A number of new programs are being rolled out to address drug, alcohol and mental health issues across the Blue Mountains, Lithgow, Hawkesbury and Penrith.
Commissioned by Wentworth Healthcare, provider of the Nepean Blue Mountains Primary Health Network (NBMPHN) - through funding from the Federal Government - local organisations have been funded to work with their own communities.
In response to the National Ice Taskforce Final Report and the National Mental Health Commission’s Review of Mental Health Program and Services, the Federal Government announced that primary health networks would be funded to commission services that meet the needs of the community rather than a ‘one size fits all’ service rolled out nationally.
Some services are focussed on working with healthcare providers, others deliver early intervention, aftercare or relapse services. Some also work with the Aboriginal community to enable them to work directly within their communities while others are aimed at women, young people or people exiting the justice system.
Lizz Reay, CEO of Wentworth Healthcare, said: “While they will all be working on their own distinct areas, service providers recognise that they are part of the bigger picture which is increasing the quality of life for people affected by drugs and alcohol or mental health issues.
“We are thrilled that we have been able to commission such innovative programs by some award-winning providers. We are particularly pleased that we have been able to go some way towards addressing the often neglected areas of ongoing follow-up care after treatment and support for people with both mental health and drug and alcohol issues who are often excluded from siloed treatment programs as well as culturally appropriate services for the Aboriginal community.”
The commissioned programs are the result of an extensive process that involved researching the health needs and priorities in the region and identifying local service gaps.
This consultation not only uncovered health needs but guided the selection of the service providers.
“Consultation and collaboration is the bedrock of our work and we will continue to work closely with stakeholders who hold the local knowledge about what works best in our area,” said Ms Reay.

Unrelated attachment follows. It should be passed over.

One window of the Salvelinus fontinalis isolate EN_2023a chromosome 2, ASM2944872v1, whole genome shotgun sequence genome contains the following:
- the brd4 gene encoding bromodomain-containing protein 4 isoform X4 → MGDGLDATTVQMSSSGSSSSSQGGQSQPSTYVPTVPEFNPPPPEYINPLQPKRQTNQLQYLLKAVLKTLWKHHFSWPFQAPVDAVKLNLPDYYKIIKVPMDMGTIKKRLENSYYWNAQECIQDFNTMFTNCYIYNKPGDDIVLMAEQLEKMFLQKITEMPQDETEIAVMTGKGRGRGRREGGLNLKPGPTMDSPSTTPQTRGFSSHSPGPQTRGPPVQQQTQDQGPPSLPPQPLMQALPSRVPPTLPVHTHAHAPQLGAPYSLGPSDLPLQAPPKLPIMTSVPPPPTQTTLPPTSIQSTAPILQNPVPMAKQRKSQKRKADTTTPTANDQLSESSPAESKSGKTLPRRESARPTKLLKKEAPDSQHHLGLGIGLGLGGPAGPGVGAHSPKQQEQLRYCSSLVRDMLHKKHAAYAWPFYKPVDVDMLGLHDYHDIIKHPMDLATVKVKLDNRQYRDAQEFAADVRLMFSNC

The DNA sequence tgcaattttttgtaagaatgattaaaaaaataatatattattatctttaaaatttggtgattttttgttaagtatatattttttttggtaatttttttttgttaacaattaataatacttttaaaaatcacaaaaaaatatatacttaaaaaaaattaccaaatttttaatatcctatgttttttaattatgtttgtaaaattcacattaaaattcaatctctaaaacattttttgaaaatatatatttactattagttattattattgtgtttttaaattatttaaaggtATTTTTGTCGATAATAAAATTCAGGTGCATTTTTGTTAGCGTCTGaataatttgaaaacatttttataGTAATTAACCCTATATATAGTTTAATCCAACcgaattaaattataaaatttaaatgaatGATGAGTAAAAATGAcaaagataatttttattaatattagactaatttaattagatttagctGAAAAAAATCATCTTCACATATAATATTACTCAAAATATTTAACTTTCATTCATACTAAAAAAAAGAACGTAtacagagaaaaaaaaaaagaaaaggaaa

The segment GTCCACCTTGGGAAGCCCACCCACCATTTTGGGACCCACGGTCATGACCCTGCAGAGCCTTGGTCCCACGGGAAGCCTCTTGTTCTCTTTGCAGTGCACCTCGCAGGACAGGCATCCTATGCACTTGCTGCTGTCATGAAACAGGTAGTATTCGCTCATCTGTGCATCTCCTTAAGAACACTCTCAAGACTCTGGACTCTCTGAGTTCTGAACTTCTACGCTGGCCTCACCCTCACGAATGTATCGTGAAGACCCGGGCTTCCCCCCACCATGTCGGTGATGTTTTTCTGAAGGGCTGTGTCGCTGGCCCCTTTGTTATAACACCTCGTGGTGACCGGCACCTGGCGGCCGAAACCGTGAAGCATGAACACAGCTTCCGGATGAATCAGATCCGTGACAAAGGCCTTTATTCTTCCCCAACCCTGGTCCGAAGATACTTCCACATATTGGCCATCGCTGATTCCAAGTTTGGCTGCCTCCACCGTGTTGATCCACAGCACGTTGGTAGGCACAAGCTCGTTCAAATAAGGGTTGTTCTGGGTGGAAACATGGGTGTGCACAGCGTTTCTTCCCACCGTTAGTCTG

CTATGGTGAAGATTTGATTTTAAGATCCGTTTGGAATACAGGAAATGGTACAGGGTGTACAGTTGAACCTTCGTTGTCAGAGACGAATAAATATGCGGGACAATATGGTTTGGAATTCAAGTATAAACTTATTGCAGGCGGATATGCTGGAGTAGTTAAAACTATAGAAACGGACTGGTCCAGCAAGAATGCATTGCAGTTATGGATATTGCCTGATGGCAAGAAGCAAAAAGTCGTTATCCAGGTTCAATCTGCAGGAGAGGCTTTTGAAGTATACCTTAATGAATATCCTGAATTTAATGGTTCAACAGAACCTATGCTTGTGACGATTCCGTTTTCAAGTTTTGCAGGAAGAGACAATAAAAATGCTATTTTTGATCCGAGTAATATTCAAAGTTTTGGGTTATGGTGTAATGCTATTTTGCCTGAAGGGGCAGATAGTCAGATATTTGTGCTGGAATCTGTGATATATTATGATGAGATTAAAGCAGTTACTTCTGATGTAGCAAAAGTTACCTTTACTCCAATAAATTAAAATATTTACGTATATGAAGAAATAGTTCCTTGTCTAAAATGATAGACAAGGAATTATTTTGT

The commissioned organisations are:
Blue Mountains Aboriginal Culture and Resource Centre has been commissioned to provide an early intervention program for young Aboriginal people focusing on connection to culture, which will address the rising prevalence of ice and the increasing risk of suicide and mental illness.
Black Dog Institute has been commissioned to deliver education and training for GPs, practice nurses and general practice staff to enhance and increase capacity in the primary care sector in supporting people at risk of suicide. They have also been commissioned to deliver professional development on low intensity early intervention options for mental health services.
The Lyndon Community with Dianella Cottage is delivering a number of programs: 1. Professional development on alcohol and other drugs for GPs and allied health; 2. One of three alcohol and other drugs aftercare and relapse prevention programs focused on the Blue Mountains and Lithgow; 3. Staying Strong Program - Dianella Cottage providing dual diagnosis for women outreach into Lithgow based from their established non-residential rehabilitation program for women at Katoomba.
We Help Ourselves (WHOs) will deliver the second of three Alcohol and Other Drugs Aftercare and Relapse Prevention program focusing on the Penrith region. From WHOs, Nepean Detox and residential treatment place Nepean Community and Neighbourhood Services will deliver a care coordination service for Aboriginal people with a dual diagnosis of alcohol and other drugs addiction and mental illness in the Blue Mountains, Lithgow, Hawkesbury and Penrith.
Ted Noffs Foundation will deliver targeted early intervention for alcohol and other drug use in young people with a particular focus on ice use.
One80TC will provide the third alcohol and other drugs aftercare and relapse prevention with a particular focus on people leaving prison and the areas of Hawkesbury and Penrith.
Headspace will deliver an early intervention service for young people, and their families, who are affected by psychosis. The Headspace Youth Early Psychosis Program (hYEPP) is one of only six such programs throughout Australia. It provides a holistic approach to the care and support of young people in every aspect of their lives, such as education, employment and relationships.
Wesley Community Services will deliver suicide prevention education and training for specific identified groups of people who may have a gatekeeper role in the community, and a suicide prevention train the trainer program for specific community organisations.
Aftercare have been commissioned to provide a slightly different service to the others in that it is specifically for clients in the Partners in Recovery (PIR) program which is focussed on those with serious and complex mental illness.
The Poche Centre (University of Sydney) will develop a skilled Aboriginal workforce as an important precursor to culturally secure services. There will be four paid Aboriginal scholars who will work and study for two years with host organisations and 24 paid training scholarships for Aboriginal people to gain mental health and drug and alcohol qualifications with support and mentoring.